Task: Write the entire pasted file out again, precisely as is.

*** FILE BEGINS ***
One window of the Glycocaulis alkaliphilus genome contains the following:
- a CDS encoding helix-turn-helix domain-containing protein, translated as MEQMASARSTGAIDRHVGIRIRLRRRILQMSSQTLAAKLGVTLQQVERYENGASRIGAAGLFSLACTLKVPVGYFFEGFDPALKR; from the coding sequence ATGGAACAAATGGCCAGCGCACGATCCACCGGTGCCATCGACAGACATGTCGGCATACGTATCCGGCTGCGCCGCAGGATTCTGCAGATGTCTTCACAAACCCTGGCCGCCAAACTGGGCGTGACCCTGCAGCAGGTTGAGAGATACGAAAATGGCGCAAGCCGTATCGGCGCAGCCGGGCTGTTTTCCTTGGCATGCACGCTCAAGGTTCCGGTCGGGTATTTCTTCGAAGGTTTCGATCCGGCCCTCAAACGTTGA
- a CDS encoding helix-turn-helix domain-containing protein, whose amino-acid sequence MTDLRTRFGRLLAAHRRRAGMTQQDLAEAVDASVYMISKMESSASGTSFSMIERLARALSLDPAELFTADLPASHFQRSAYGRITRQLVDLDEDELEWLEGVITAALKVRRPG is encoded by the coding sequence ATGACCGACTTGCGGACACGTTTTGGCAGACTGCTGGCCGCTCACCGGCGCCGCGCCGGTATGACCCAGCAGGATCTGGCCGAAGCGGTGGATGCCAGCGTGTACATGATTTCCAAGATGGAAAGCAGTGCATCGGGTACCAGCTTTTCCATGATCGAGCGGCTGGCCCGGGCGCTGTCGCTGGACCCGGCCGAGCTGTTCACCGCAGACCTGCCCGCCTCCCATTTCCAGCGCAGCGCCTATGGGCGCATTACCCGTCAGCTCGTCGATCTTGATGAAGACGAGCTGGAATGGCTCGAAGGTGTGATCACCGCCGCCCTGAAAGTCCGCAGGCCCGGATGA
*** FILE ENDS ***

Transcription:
One window of the Glycocaulis alkaliphilus genome contains the following:
- a CDS encoding helix-turn-helix domain-containing protein, translated as MEQMASARSTGAIDRHVGIRIRLRRRILQMSSQTLAAKLGVTLQQVERYENGASRIGAAGLFSLACTLKVPVGYFFEGFDPALKR; from the coding sequence ATGGAACAAATGGCCAGCGCACGATCCACCGGTGCCATCGACAGACATGTCGGCATACGTATCCGGCTGCGCCGCAGGATTCTGCAGATGTCTTCACAAACCCTGGCCGCCAAACTGGGCGTGACCCTGCAGCAGGTTGAGAGATACGAAAATGGCGCAAGCCGTATCGGCGCAGCCGGGCTGTTTTCCTTGGCATGCACGCTCAAGGTTCCGGTCGGGTATTTCTTCGAAGGTTTCGATCCGGCCCTCAAACGTTGA
- a CDS encoding helix-turn-helix domain-containing protein, whose amino-acid sequence MTDLRTRFGRLLAAHRRRAGMTQQDLAEAVDASVYMISKMESSASGTSFSMIERLARALSLDPAELFTADLPASHFQRSAYGRITRQLVDLDEDELEWLEGVITAALKVRRPG is encoded by the coding sequence ATGACCGACTTGCGGACACGTTTTGGCAGACTGCTGGCCGCTCACCGGCGCCGCGCCGGTATGACCCAGCAGGATCTGGCCGAAGCGGTGGATGCCAGCGTGTACATGATTTCCAAGATGGAAAGCAGTGCATCGGGTACCAGCTTTTCCATGATCGAGCGGCTGGCCCGGGCGCTGTCGCTGGACCCGGCCGAGCTGTTCACCGCAGACCTGCCCGCCTCCCATTTCCAGCGCAGCGCCTATGGGCGCATTACCCGTCAGCTCGTCGATCTTGATGAAGACGAGCTGGAATGGCTCGAAGGTGTGATCACCGCCGCCCTGAAAGTCCGCAGGCCCGGATGA